Monday, September 27, 2010

Day 20 ~ Endorphins

Miles: 3.03
Time: 45:45
Pace: 15'04" per mile
Calories: 388
(I have no logged in a total of 34 miles in 20 days.)

When I was in the depths of what I thought was seasonal depression, I sought every kind of self-help tool I could find. While I've since figured out that my depression was probably not limited to winter alone, I have retained much of the information I gleaned during those months. One thing I remember clearly from a podcast I listened to about 50 times, is that daily exercise is a good thing to do for physical health, but for mental health... it is imperative. Scientific studies prove that physical exercise will greatly reduce anxiety, depression, chronic fatigue, and stress. This is contributed to the fact that when we exercise, our brains release chemicals called endorphins. Endorphins cause similar responses in the body and brain as an opiate would. In short, you feel happy. (and it's legal)

After 20 days of regular exercise, I had my first opiate influenced morning. With mounting pressures surrounding me (most of which are financial), I could typically see myself wigging out about now. Several reasons contribute to the fact that we've fallen way behind on our bills, some of which are our own fault, some... out of our control. Oddly enough, I've found myself calmly making decisions and taking blows over the head very well. I'll not go into details.

This morning, I found my way to the coffee pot and sat down at the table. Before me was one of those "critter box" things housing the most magnificent salamander which had been harvested by Kyle from the woods the previous day. I sat sipping my coffee and observing his every detail. He was slimy and brown with incredible yellow spots. His head moved slowly back and forth like something from prehistoric times, fascinating. I asked if he would be beneficial for my pumpkin patch but was informed by Kyle that he was taking him to the science teacher at school. We discussed, at length, the size of the poo-poo he had made sometime during the night. It was at this point that I started to feel a little big giddy. Sitting at the breakfast table, sipping coffee, and discussing salamander poo.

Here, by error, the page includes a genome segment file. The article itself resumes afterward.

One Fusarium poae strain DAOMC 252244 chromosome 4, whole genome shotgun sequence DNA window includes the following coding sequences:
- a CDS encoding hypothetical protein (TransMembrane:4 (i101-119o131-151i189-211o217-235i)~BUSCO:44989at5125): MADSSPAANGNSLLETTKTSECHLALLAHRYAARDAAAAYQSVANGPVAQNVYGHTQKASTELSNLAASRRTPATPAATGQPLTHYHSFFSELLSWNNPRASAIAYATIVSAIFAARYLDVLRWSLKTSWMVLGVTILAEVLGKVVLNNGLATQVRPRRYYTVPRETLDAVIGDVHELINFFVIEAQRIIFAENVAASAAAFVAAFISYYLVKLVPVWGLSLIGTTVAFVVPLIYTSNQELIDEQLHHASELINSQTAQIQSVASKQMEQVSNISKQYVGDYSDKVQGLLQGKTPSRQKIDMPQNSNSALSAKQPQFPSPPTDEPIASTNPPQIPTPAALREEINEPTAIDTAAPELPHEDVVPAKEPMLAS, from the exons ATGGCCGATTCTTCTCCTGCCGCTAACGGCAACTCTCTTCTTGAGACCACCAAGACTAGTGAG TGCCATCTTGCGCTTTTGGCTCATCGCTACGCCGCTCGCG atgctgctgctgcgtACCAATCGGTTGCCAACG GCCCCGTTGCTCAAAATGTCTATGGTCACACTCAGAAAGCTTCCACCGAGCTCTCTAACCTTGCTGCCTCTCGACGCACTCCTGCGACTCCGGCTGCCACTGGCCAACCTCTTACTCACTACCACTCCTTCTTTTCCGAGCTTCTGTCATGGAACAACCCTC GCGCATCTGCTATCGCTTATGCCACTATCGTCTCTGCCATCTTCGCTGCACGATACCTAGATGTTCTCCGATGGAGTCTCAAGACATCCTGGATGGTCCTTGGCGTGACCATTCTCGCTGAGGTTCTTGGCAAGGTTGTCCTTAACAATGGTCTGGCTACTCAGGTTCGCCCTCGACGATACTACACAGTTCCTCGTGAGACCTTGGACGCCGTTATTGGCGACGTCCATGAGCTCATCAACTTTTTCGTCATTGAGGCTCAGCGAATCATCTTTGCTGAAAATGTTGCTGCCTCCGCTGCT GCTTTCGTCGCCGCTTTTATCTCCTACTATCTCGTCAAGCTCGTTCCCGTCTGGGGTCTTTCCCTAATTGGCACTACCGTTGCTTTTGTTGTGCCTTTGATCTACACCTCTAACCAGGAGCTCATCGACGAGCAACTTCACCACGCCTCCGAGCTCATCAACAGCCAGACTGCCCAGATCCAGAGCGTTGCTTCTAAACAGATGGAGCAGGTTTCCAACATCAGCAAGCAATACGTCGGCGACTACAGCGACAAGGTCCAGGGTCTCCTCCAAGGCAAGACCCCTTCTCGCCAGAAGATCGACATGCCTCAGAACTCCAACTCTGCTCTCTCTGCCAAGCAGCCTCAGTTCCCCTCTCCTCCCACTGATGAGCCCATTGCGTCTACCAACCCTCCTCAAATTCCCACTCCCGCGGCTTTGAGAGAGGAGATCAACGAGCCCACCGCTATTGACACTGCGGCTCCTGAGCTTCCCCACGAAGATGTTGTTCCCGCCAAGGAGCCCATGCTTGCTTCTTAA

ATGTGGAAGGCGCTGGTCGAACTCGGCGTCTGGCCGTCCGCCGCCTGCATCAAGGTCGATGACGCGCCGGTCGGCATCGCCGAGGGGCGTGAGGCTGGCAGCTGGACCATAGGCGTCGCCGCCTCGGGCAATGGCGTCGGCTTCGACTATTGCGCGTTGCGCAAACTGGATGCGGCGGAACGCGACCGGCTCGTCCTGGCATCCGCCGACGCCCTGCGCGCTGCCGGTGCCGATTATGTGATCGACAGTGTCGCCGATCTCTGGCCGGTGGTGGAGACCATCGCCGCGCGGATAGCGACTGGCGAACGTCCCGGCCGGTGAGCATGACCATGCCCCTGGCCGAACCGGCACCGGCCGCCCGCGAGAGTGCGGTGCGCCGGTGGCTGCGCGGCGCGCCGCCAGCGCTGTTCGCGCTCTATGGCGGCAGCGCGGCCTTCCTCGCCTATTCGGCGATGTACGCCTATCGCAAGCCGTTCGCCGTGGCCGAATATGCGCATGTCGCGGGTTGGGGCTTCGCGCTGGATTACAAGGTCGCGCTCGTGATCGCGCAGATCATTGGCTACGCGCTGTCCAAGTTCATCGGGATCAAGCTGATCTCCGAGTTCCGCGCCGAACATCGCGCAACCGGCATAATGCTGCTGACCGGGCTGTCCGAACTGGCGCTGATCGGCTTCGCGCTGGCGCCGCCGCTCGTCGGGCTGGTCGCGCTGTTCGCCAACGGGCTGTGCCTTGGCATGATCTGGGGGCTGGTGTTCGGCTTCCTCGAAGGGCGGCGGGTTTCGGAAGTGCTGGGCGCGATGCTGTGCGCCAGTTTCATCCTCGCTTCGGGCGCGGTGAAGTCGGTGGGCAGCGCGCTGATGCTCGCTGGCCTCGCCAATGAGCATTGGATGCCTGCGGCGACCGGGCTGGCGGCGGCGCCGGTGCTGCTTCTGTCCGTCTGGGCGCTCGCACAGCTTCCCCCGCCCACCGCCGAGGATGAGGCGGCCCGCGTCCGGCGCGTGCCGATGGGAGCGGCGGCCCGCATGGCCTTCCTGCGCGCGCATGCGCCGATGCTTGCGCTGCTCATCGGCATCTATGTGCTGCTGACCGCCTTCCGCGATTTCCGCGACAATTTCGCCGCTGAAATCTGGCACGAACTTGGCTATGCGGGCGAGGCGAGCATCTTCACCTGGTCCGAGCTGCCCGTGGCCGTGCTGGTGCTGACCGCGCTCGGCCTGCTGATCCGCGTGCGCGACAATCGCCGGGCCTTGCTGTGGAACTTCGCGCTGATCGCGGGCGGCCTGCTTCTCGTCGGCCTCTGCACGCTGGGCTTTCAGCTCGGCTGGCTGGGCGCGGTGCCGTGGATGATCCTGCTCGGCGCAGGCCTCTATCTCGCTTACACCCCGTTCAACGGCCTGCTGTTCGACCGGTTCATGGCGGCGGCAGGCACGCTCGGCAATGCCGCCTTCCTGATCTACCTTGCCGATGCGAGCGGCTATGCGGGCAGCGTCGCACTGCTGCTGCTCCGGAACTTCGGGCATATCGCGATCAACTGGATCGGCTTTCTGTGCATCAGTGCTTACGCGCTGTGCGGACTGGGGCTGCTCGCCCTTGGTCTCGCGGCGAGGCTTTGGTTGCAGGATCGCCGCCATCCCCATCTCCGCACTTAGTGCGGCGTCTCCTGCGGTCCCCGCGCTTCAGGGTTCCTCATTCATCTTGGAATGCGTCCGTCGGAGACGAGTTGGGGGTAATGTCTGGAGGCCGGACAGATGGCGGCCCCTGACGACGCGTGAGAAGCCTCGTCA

After the kids had gone (and the salamander) Rodney and I lingered in the kitchen like we do most mornings talking about chores that need to be done and getting some sort of game plan together. Rodney was filling his water jug and was waving away a pesky fly that was persistently pursuing his face. I grabbed the fly swatter and began to seek out the menace. He landed on the counter, I swatted and missed. I was still looking for the pest when Rodney announced that the fly was now on his head. This is when the crescendo of endorphins swelled to an incredible high. Not only was I was wielding a weapon in which I had full intentions of walloping my husband with, but I had been given permission to do so. I threw back the fly swat like a Samari warrior and brandished it directly on his noodle. It was at this point that a great cloud of dust manifested itself from his hat. The whole scene left me laughing hysterically with great satisfaction. I'd killed the fly and been allowed to hit my husband in the head, a fulfilling morning in any woman's eyes. All the while, Rodney just stood there looking confused and wondering what was so funny.

Yes, indeed, I do believe those endorphins are kicking in. It's like getting a free, legal high. I had a dream the other night about dark storm clouds on the horizon. I looked up the meaning of this (something that has always fascinated me) said that this dream indicated a impending eruption of emotion. I hope that was it. I hope the emotional eruption was a hysterical, laughing fit over the fact that I'd been allowed to beat my husband with a fly swat.

Also, today marks the day that I am to begin my strength training. This will be done in the evenings. If I do it in the mornings, I would have to spend the rest of the day in the hospital. I'll let you know how I feel tomorrow after I do lunges tonight. I'm frightened Auntie Em, I'm frightened.

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